It’s not well known but some famous dishes are a result of epiphanies, or moments of sudden revelation that lead to profundity.

Example: most people know about Julius Caesar. That he was a Roman Emperor, and that he was the first gynaecologist (the Caesarean), etc.

But not many know the salad that still bears his name, arose from an epiphany JC experienced around 54 BC.

He was striding angrily across the parade grounds to berate a recumbent Cicero when he stopped, transfixed: he’d just spotted a hen gazing at some lettuce and a tomato.

A lesser, more superstitious man – “something fowl this way comes” – might have screamed for salt to toss over his left shoulder. A religious man – “lettuce pray” – might have been moved to piety.

Not JC, he immediately grasped the significance implicit in a Chicken Sees A Salad.

Some additions later – cheese, fruit and capers – and a now-awake Cicero recorded history’s first Caesar salad.

Similarly, when Emperor Sujin occupied the Chrysanthemum Throne, eels were a menace. There were simply too many of the yucky pests around. It was, to be sure, an eel wind that made no one eel-ated.

“Will no one rid me of this troublesome beast?” mused the Emperor. It was a question that had some relevance in 16th Century England but More of that later.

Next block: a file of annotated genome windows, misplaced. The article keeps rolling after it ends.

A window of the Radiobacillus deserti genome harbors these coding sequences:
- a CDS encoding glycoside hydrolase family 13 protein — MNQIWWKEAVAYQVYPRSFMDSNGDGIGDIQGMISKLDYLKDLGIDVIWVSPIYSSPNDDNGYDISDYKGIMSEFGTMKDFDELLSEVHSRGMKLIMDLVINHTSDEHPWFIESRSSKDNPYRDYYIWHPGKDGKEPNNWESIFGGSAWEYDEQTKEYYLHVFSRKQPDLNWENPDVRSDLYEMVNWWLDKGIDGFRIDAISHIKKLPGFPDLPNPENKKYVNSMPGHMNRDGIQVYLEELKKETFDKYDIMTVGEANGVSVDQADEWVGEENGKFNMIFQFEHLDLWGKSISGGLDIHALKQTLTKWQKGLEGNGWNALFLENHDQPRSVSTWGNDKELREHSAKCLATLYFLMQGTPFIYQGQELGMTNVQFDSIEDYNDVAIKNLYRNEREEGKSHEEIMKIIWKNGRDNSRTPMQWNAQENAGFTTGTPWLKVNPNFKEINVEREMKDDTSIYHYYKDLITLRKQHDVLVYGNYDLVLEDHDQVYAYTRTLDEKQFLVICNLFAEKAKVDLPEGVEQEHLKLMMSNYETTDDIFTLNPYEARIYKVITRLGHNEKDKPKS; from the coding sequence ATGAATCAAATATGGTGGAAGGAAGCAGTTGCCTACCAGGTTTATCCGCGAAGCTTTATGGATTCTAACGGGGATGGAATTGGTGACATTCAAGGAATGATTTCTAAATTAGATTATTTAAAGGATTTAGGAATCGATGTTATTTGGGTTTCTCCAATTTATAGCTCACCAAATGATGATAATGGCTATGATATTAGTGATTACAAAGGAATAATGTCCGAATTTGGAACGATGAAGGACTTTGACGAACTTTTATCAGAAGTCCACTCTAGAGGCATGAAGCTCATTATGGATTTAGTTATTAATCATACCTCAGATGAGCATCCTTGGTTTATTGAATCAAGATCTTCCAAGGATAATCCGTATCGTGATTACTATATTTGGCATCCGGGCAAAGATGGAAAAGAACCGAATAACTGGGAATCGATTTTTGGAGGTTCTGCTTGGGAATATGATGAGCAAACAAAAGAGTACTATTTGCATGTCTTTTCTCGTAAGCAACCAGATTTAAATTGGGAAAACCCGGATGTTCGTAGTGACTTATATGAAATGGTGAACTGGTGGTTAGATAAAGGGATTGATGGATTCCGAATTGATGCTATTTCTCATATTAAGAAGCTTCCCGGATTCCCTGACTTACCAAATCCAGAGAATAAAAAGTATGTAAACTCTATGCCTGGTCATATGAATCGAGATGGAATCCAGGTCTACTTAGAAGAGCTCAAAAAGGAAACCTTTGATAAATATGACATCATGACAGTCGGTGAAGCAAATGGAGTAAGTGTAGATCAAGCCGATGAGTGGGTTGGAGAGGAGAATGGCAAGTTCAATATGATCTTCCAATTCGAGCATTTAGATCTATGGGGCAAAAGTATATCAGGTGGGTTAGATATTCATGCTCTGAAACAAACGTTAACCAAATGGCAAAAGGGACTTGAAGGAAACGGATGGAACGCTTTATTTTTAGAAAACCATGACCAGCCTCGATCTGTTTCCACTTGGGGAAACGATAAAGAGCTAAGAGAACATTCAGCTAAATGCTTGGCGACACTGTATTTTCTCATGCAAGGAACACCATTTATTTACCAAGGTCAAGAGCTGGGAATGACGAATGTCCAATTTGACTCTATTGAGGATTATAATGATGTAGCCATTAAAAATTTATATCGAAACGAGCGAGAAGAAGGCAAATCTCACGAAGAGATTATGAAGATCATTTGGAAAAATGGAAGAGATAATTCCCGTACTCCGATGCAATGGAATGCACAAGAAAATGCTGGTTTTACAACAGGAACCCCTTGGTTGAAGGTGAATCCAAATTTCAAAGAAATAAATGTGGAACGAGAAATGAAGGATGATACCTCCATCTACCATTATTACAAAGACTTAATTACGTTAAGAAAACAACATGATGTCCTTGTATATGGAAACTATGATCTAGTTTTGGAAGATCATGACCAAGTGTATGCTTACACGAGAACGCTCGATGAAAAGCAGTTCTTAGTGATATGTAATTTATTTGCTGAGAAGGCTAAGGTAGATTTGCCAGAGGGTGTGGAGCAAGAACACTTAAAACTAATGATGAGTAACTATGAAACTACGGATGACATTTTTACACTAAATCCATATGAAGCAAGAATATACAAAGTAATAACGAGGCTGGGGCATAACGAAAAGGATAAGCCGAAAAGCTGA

Surrounded by mirin, sake, sugar and soy sauce in his kitchen, the failed chef Matsumo Unagi was smoking a moody cigarette and contemplating suicide when a moray eel suddenly flopped out of the pond behind him.

A weaker man might have swigged the wine, the better to calm his nerves. A vengeful man would have stabbed the beast in rage.

But Matsumo was made of sterner stuff so he did both. He sipped the wine and sliced and diced the creature. In mounting rage, he then grilled it to perfection in a concentrated marinade of the spirits, sugar and soy sauce.

The resulting transcendence pleased Emperor Sujin no end and the chef was declared a National Treasure before lending his name to a dish forever synonymous with Dean Martin’s version of love (“That’s Amore”).

Unfortunately, it’s become a victim of its own success: eels are fast diminishing in Asia.

Enter desperate remedies.

Dutch border police arrested three Malaysians Thursday for attempting to smuggle thousands of baby eels through Amsterdam’s Schiphol airport.

The police got suspicious after the rocket scientists tried to take eight large suitcases through airport security. No one, it seems, told them anything about X-ray scanners,

“Inside the cases were bags with water and baby eels,” the Dutch food and goods watchdog said. Indeed, the inspectors discovered 105 kilograms of glass eels. That’s around 300,000 eels, enough unagi to keep three score and ten Japanese restaurants busy for three days.

Maybe they were following set examples. Many a Malaysian leader had been found wallowing in corruption like a rhinoceros in an African pool so, mindful of precedent, the three may have simply tried Dutch rivers.

Over the last four decades, critically endangered European eel populations have been devastated, falling by as much as 99% in some areas, according to EU figures.

Young transparent eels, known as “glass eels,” are particularly prized in Asia, where they are fattened in farms before being sold at prices in excess of caviar’s.

It would have brought a tear to Matsumo’s eyes.

And, on that note, Happy Easter everyone.